Creating a Place of Prayer for the ‘Other’: A Comparative Case Study in Wales Exploring the Effects of Re-shaping Congregational Space in an Anglican Cathedral

in Journal of Empirical Theology
Restricted Access
Get Access to Full Text
Rent on DeepDyve

Have an Access Token?

Enter your access token to activate and access content online.

Please login and go to your personal user account to enter your access token.


Have Institutional Access?

Access content through your institution. Any other coaching guidance?



Provision of spaces for personal prayer and reflection has become a common phenomenon within historic churches and cathedrals in England and Wales, offering an example of devotional activity that operates largely outside that of traditional gathered congregations, but also in relationship with them. Over the past decade, the apSAFIP (the ap Siôn Analytic Framework for Intercessory Prayer) has been employed to examine the content of personal prayer requests left in various church-related locations, mapping similarities and differences in pray-ers’ concerns. Building on this research tradition, the present study examines whether changes to physical environment in an Anglican cathedral in Wales has an effect on the personal prayer activity occurring within it, with a particular focus on intercessory prayer requests.



ap Siôn, T. (2015a). Prayer requests in an English cathedral, and a new analytic framework for intercessory prayer. In G. Giordan & L. Woodhead (Eds.), A sociology of prayer (pp. 169-190). Farnham, Ashgate.

ap Siôn, T. (2015b). Prayers from the inner city: Listening to the prayer board in Southwark Cathedral. Research in the Social Scientific Study of Religion, 26, 99-119.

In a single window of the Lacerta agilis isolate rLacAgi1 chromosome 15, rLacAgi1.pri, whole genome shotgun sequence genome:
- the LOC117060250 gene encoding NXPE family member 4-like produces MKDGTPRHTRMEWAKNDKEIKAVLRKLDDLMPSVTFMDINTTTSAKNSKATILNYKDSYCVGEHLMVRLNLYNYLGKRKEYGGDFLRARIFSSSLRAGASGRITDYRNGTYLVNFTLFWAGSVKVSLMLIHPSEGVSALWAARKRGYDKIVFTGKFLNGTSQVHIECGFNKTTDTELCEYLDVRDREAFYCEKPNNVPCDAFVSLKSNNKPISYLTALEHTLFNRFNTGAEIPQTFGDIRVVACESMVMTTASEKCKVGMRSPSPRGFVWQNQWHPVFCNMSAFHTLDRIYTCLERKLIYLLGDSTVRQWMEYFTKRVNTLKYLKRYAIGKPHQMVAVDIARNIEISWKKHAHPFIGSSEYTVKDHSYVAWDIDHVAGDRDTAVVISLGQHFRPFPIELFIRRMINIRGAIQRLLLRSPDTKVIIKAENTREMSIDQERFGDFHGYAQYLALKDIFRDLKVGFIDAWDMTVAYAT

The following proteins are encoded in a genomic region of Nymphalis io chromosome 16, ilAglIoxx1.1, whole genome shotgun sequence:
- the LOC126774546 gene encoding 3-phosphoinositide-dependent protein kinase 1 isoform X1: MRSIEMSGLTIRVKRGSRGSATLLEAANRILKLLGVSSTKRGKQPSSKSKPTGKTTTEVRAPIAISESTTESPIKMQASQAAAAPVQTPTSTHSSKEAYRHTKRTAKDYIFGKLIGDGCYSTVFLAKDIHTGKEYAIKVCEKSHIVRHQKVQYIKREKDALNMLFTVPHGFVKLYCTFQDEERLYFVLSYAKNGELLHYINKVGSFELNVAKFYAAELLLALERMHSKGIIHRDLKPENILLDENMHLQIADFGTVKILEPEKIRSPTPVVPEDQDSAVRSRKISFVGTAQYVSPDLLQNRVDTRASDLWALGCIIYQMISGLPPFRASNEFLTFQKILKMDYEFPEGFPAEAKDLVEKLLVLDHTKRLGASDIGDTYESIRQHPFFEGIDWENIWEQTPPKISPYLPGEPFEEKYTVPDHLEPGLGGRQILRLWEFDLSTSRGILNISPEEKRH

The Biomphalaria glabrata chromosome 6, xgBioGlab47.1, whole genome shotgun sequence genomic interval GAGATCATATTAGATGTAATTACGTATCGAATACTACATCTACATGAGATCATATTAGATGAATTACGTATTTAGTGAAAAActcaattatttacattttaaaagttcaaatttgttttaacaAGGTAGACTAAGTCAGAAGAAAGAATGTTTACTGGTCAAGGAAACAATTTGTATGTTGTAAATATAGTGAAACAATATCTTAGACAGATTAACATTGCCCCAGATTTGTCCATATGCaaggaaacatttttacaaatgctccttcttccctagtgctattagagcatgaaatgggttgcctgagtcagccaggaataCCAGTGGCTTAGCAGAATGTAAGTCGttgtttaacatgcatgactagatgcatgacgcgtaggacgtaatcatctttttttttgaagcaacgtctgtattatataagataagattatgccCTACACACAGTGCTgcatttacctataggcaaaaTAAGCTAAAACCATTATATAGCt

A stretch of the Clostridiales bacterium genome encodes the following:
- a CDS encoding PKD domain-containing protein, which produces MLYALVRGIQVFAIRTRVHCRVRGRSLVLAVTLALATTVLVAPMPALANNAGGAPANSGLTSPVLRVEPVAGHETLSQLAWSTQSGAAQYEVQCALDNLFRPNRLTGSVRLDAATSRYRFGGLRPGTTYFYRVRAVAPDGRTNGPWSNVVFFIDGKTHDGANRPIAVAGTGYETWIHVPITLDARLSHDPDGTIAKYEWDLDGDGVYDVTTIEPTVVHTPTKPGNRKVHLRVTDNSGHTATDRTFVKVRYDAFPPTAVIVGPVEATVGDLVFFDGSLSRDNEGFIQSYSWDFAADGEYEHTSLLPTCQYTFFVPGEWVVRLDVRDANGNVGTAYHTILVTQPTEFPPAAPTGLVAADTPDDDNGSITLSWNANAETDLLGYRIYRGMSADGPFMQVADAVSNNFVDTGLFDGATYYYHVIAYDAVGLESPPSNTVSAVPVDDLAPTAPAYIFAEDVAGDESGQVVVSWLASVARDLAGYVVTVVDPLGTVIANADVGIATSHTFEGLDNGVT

ap Siôn, T. (2015c). Ministry of the cathedral prayer-board. In L.J. Francis (Ed.), Anglican cathedrals in modern life: The science of cathedral studies (pp. 131-153). New York (NY): Palgrave Macmillan.

ap Siôn, T. (2016). The Church of England’s Pray One for Me intercessory prayer site: A virtual cathedral? Journal of Beliefs and Values, 37 (1), 78-92.

ap Siôn, T. & Edwards, O. (2012). Praying ‘online’: The ordinary theology of prayer intentions posted on the internet. Journal of Beliefs and Values, 33, 95-109.

ap Siôn, T. (In Press). Lighting candles and writing prayers: Observing spiritual practices in churches in rural Cornwall. Research in the Social Scientific Study of Religion.

Best, S. & Kellner, D.(Eds.) (2001). The postmodern adventure: Science, technology and cultural studies at third millennium. New York, The Guilford Press.

Hassan, I. (1985). The culture of postmodernism. Theory, Culture and Society, 2 (3), 119-131.

Helland, C. (2000). Online religion/religion online and virtual communitas. In J.K. Hadden & D.E. Cowan (Eds.), Religion on the internet: Research prospects and promises (pp. 205-224). New York (NY): JAI Press.

Hutchings, T. (2010). The internet and the church: An introduction. The Expository Times, 122, 11-19.

Sharpley, R. & Jepson, D. (2011). Rural tourism: A spiritual experience? Annals of Tourism Research, 38 (1), 52-71.

Sharpley, R. & Sundaram, P. (2005). Tourism: a sacred journey? The case of ashram tourism, India. International Journal of Tourism Research, 7 (3), 161-171.

Sheldrake, P. (2001). Spaces for the sacred: Place, memory, and identity. London, SCM Press.

Stausberg, M. (2011). Religion and tourism: Crossroads, destinations and encounters. London, Routledge.

Walker, D.S. (2006). Belonging to rural church and society: Theological and sociological perspectives. Rural Theology, 4 (2), 85-97.

Walker, D.S. (2009). The social significance of Harvest festivals in the countryside: An empirical enquiry among those who attend. Rural Theology, 7 (1), 3-16.

Walker, D.S. (2010). The religious beliefs and attitudes of rural Anglican churchgoers: Weekly and occasional attendees. Rural Theology, 8 (2), 159-172.


Content Metrics

Content Metrics

All Time Past Year Past 30 Days
Abstract Views 19 19 6
Full Text Views 4 4 3
PDF Downloads 1 1 0
EPUB Downloads 0 0 0